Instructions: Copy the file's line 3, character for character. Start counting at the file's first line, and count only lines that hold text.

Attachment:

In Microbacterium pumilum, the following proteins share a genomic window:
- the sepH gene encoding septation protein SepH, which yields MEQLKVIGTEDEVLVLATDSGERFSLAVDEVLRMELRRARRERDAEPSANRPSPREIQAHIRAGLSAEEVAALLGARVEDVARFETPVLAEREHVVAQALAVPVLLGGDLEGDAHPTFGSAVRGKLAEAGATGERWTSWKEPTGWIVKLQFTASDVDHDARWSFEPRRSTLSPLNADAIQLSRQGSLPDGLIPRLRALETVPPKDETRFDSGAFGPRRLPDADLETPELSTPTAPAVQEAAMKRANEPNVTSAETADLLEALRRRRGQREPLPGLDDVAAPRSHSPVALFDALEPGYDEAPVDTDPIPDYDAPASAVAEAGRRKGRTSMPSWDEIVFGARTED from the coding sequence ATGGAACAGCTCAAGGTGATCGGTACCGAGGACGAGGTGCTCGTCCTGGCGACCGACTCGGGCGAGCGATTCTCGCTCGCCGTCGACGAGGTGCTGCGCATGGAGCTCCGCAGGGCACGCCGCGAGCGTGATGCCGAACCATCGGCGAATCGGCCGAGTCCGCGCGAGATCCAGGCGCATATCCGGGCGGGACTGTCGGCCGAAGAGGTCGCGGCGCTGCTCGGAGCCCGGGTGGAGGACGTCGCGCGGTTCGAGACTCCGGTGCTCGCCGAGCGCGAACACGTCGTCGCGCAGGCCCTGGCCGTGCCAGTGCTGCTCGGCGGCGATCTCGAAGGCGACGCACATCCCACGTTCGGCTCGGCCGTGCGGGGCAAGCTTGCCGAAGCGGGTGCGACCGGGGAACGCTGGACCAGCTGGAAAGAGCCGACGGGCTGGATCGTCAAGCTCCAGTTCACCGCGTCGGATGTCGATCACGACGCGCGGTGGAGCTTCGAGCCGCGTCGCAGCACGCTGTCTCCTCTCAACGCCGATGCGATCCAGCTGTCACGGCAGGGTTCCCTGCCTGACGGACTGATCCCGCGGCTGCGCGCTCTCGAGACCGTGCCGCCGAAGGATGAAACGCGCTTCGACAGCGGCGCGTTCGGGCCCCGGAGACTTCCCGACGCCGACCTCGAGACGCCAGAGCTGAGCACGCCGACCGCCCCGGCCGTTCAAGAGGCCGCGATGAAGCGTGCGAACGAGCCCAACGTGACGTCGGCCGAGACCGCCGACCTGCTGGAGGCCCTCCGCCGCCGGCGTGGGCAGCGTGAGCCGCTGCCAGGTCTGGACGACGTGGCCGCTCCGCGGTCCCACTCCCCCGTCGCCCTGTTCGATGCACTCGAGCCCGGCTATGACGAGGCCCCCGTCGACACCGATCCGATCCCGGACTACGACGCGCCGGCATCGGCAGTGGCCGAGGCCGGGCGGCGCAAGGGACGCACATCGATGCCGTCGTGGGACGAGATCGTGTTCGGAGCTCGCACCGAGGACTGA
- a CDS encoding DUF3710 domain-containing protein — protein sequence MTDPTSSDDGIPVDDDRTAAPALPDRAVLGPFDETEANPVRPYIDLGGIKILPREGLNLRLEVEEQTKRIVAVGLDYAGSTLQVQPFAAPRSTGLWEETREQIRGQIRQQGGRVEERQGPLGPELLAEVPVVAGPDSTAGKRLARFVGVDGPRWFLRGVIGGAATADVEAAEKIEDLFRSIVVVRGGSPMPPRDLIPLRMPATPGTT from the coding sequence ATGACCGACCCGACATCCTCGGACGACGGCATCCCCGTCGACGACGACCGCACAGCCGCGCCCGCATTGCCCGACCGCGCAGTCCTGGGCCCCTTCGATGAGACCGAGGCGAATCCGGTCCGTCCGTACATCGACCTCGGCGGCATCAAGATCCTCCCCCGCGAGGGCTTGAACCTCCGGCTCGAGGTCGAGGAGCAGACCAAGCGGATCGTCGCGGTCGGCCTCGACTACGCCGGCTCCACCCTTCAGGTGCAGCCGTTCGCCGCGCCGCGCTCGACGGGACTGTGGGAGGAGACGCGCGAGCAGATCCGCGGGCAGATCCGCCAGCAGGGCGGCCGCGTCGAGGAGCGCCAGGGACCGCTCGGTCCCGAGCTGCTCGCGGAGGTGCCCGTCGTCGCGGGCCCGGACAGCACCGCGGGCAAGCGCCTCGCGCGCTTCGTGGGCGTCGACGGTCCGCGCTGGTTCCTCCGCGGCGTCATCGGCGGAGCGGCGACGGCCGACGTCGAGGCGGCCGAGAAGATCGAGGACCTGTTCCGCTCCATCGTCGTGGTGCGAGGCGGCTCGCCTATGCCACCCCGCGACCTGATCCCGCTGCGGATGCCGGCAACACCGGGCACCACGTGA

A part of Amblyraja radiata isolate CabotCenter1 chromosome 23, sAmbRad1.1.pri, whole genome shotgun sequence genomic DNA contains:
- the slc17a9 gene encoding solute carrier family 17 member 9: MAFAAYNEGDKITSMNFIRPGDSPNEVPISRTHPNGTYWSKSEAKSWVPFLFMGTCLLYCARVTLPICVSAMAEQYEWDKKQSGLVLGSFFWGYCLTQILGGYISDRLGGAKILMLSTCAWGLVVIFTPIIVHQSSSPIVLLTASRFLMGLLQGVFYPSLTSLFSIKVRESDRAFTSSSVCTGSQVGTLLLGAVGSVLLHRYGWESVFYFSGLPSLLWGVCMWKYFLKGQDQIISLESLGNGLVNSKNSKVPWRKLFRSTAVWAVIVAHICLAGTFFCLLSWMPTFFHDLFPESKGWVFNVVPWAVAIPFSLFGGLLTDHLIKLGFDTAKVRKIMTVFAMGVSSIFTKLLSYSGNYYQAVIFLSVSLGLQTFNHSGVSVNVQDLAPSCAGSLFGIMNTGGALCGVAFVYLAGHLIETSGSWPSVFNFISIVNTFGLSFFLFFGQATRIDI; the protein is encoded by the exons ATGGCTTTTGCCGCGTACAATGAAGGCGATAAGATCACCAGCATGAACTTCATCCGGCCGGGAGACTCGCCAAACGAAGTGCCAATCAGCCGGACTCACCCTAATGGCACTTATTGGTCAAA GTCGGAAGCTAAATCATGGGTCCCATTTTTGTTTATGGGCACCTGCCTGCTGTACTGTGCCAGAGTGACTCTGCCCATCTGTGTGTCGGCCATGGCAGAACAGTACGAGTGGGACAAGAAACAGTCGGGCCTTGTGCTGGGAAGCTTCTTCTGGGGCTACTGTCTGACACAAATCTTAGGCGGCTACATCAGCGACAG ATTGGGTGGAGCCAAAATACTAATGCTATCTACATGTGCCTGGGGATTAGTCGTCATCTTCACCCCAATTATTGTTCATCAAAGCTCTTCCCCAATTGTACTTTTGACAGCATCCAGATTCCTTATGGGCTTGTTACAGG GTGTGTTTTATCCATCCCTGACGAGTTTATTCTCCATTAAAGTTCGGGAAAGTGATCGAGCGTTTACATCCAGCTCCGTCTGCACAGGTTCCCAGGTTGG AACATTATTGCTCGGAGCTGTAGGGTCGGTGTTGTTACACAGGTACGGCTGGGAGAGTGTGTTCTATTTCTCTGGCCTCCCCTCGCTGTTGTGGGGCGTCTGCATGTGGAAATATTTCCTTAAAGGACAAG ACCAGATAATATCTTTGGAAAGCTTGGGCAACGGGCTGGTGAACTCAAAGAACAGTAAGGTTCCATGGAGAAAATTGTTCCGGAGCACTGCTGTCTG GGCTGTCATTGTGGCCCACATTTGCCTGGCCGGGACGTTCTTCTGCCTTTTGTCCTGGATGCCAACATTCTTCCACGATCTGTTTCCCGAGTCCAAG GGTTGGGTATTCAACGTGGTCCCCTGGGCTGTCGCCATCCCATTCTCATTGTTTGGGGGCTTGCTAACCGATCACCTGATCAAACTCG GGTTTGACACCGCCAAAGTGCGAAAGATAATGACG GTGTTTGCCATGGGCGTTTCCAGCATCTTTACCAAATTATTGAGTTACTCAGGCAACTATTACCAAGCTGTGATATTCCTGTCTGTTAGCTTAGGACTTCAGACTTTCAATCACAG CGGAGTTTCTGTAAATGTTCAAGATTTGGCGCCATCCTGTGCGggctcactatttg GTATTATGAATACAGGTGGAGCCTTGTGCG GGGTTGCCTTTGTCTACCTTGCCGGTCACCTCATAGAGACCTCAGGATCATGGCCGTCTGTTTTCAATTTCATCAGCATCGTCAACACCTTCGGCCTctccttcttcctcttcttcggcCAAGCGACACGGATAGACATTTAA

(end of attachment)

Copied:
- a CDS encoding DUF3710 domain-containing protein — protein sequence MTDPTSSDDGIPVDDDRTAAPALPDRAVLGPFDETEANPVRPYIDLGGIKILPREGLNLRLEVEEQTKRIVAVGLDYAGSTLQVQPFAAPRSTGLWEETREQIRGQIRQQGGRVEERQGPLGPELLAEVPVVAGPDSTAGKRLARFVGVDGPRWFLRGVIGGAATADVEAAEKIEDLFRSIVVVRGGSPMPPRDLIPLRMPATPGTT from the coding sequence ATGACCGACCCGACATCCTCGGACGACGGCATCCCCGTCGACGACGACCGCACAGCCGCGCCCGCATTGCCCGACCGCGCAGTCCTGGGCCCCTTCGATGAGACCGAGGCGAATCCGGTCCGTCCGTACATCGACCTCGGCGGCATCAAGATCCTCCCCCGCGAGGGCTTGAACCTCCGGCTCGAGGTCGAGGAGCAGACCAAGCGGATCGTCGCGGTCGGCCTCGACTACGCCGGCTCCACCCTTCAGGTGCAGCCGTTCGCCGCGCCGCGCTCGACGGGACTGTGGGAGGAGACGCGCGAGCAGATCCGCGGGCAGATCCGCCAGCAGGGCGGCCGCGTCGAGGAGCGCCAGGGACCGCTCGGTCCCGAGCTGCTCGCGGAGGTGCCCGTCGTCGCGGGCCCGGACAGCACCGCGGGCAAGCGCCTCGCGCGCTTCGTGGGCGTCGACGGTCCGCGCTGGTTCCTCCGCGGCGTCATCGGCGGAGCGGCGACGGCCGACGTCGAGGCGGCCGAGAAGATCGAGGACCTGTTCCGCTCCATCGTCGTGGTGCGAGGCGGCTCGCCTATGCCACCCCGCGACCTGATCCCGCTGCGGATGCCGGCAACACCGGGCACCACGTGA